Skip to main content

True change comes from asking tough questions.

By May 7, 2019No Comments

I n August of 2018, I sat outside the office of John Kruse, a Worldwide Auctioneers principal and the President of the Reppert School of Auctioneering. A week prior, the meeting had seemed like such a good idea. But as I heard the door creak open, and saw him appear from within to wave me into the memorabilia-filled office, the only thought running through my head was, “Really, Robert? You’re really going through with this?”

I had never met John before. To me, he was simply The Only Person In Auburn, Indiana Not Drinking Crossroads Kombucha. At least that was the nickname I’d given him after sources confirmed he still preferred the big national brand to the up-and-coming local one started by myself. And on that warm August morning, in my outlandish pursuit of difficult questions, I had driven up to Auburn to find out why.

Truth be told, I could have washed my hands of the matter entirely. I had left Crossroads Kombucha 2 1/2 months earlier, and whether or not he was a customer was out of my control and of no importance at that juncture. But there was still that nagging voice in the back of my head, whispering, “But perhaps you could learn a thing or two from the one naysayer; find a crack in the foundation no one else had ever mentioned.”

But there was still that nagging voice in the back of my head, whispering, "But perhaps you could learn a thing or two from the one naysayer; find a crack in the foundation no one else had ever mentioned."

It was the first of several difficult questions I’d pursue over the next few months. After leaving the first business I’d founded, and in the preparation/planning stage of my next, one of the most important tasks at hand was coming to grips with what went wrong, how I could grow, what I could change moving forward, and how to apply all I’d learn to become a better entrepreneur, leader, and person in general.

What followed was a rather enlightening Fall and Winter of 2018. I gave up my addiction to fiction novels in exchange for a collection of nonfiction books recommended by local, more experienced entrepreneurs on topics such as ego (Ego is the Enemy, Ryan Holliday), hardships (The Obstacle is the Way, Ryan Holliday), failure (Failing Forward, John Maxwell), scaling back and saying no (Essentialism, Greg McKeown), and control (various Roman Stoic authors, such as Marcus Aurelius and Seneca). Thus began an uncompromising study of myself not as I wanted to be, but as I was- a flawed man who is prideful at times, lacking in strong leadership skills, with a penchant for taking on too many projects and not asking for help for fear of letting others down.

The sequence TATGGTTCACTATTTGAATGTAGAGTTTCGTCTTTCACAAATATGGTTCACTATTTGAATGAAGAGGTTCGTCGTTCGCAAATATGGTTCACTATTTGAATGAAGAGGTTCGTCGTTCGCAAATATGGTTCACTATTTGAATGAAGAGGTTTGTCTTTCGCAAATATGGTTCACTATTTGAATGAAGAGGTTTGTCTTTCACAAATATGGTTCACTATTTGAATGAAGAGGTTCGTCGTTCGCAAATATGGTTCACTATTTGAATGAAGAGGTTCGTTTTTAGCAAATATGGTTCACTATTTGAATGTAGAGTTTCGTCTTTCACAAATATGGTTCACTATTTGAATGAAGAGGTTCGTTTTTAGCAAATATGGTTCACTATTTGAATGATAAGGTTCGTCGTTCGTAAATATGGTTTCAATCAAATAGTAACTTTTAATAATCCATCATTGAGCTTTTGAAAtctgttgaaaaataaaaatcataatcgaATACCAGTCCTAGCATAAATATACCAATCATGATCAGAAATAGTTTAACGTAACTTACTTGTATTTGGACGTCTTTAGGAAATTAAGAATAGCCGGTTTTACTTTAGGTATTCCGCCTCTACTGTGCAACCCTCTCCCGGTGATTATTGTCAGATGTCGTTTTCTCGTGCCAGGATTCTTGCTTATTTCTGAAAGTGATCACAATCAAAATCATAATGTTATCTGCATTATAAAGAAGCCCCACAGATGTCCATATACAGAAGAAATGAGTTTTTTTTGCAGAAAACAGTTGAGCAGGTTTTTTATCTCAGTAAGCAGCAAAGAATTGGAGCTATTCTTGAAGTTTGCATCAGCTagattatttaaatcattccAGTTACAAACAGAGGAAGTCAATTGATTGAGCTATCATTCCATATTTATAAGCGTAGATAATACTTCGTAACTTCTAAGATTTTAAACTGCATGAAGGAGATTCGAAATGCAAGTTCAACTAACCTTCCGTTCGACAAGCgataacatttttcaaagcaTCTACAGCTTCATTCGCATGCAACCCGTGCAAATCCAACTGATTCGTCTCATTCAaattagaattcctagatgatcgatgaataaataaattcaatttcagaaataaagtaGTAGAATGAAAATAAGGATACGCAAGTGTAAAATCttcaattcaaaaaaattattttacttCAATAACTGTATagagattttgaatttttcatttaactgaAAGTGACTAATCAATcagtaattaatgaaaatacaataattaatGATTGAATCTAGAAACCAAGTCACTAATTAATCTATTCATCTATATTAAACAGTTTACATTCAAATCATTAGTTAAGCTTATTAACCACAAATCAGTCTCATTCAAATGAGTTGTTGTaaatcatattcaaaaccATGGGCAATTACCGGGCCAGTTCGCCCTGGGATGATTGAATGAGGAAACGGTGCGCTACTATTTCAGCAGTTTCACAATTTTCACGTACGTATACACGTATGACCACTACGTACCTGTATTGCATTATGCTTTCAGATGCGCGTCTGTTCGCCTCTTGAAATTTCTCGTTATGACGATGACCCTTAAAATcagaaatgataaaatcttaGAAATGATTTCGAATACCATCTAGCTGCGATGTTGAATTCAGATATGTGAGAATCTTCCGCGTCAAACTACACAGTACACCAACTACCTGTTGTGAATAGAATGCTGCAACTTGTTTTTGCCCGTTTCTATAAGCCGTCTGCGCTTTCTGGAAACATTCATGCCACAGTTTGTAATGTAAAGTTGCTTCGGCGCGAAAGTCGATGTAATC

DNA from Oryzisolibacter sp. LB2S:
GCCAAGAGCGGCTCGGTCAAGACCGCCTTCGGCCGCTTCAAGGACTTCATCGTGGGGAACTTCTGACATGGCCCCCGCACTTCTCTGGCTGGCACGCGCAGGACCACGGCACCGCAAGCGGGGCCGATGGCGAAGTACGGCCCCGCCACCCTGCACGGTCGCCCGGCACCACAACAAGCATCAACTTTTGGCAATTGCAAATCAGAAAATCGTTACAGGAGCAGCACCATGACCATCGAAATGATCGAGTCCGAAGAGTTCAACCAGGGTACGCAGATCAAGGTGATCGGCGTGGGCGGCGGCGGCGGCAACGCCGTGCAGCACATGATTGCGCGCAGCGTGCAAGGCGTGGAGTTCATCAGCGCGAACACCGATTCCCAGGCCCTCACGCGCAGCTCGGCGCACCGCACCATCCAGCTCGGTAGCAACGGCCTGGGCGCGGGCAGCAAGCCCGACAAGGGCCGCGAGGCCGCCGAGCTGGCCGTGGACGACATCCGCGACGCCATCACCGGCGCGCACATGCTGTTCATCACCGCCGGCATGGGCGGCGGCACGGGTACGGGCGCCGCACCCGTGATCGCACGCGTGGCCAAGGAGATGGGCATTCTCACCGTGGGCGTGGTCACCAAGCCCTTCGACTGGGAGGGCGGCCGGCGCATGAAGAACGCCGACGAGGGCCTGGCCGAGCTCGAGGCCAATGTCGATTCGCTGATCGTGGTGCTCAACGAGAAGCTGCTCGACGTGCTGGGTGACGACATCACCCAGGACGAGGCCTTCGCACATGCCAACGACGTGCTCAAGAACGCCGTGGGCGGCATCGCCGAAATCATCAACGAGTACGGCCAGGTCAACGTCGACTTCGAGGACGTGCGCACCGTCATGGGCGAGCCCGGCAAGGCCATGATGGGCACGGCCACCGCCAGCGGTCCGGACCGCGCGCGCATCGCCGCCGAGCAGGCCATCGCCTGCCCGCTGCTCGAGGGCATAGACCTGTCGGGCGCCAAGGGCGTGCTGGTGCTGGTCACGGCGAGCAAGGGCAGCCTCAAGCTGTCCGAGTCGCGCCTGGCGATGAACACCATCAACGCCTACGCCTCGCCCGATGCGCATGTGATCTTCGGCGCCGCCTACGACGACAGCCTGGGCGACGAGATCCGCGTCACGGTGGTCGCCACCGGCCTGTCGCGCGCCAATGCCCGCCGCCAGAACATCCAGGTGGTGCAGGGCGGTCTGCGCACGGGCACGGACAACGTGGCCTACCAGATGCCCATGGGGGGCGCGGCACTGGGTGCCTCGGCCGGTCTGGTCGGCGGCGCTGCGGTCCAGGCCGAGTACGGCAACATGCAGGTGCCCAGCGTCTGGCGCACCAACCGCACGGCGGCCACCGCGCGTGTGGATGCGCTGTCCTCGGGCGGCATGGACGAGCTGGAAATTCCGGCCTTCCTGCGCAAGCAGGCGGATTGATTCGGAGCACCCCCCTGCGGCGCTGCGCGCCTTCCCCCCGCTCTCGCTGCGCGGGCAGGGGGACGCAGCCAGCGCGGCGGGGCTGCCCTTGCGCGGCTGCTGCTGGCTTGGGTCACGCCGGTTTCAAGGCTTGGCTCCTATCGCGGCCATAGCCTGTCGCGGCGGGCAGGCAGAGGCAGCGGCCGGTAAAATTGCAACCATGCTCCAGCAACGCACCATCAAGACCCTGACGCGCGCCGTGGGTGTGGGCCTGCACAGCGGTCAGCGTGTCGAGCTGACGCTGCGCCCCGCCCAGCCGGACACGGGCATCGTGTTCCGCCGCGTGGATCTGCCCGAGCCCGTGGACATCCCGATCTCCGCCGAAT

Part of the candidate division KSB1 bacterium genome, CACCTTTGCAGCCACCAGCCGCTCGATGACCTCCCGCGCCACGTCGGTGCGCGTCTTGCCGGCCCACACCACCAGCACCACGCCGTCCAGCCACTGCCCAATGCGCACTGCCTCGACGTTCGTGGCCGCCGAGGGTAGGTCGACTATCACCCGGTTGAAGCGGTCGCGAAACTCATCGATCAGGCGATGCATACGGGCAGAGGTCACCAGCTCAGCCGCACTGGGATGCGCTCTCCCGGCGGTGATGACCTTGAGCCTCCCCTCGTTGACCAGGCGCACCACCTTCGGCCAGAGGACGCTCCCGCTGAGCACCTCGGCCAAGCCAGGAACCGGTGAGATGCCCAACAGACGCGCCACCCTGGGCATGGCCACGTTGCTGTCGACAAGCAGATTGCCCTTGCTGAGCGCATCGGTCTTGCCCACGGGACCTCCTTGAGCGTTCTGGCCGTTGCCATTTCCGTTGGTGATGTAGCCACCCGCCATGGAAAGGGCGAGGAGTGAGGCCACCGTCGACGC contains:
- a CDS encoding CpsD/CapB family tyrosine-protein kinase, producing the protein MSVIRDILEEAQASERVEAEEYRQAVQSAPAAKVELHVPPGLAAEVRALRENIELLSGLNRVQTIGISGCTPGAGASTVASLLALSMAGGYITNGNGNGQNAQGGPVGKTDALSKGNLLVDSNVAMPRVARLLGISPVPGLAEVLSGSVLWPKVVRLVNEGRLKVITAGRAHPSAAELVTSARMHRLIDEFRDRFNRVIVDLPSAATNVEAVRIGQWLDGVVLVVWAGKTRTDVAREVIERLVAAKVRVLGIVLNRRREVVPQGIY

While it’s true that truth hurts, it’s also true that physical exercise is excruciating – especially in the early stages – because the muscles affected are literally torn and replaced with stronger, tougher ones. In the same sense, when bad habits exist within us, we have a choice to ignore the weaknesses and try to work around them, or find them, exercise them, destroy their hold on us, and replace each weakness with toughened, stronger traits that encourage growth rather than hinder it.

True change comes from asking tough questions. The first is always the hardest.

After a pleasant half hour of small talk in that Auburn, Indiana office, the dreaded moment came at last. I held my breath as Mr. Kruse asked, “So what brings you in today? How can I help?”

I laughed a nervous laugh, told myself to spit it out. My first difficult question, the one I was so afraid to ask for fear of exposing a weakness in the creation I still held dear. “So I was wondering….you were the only person who never jumped on the Crossroads bandwagon up here in Auburn….and I was wondering why. What could I have done differently to earn your business?”

The first muscle tore, soon to be replaced by stronger, denser fiber. Even still, I winced as the words came out.

He laughed and leaned forward just an inch or so, his smile hinting that big questions sometimes lead to very small answers. “Your kombucha was great. I’m just a creature of habit, and switching brands was a hard habit to break.”

I laughed and eased up quite a bit. That wasn’t so bad, after all.

Article written by Robert Johnson, Fortitude Founder and Owner of Bukál Beverage Co.

Leave a Reply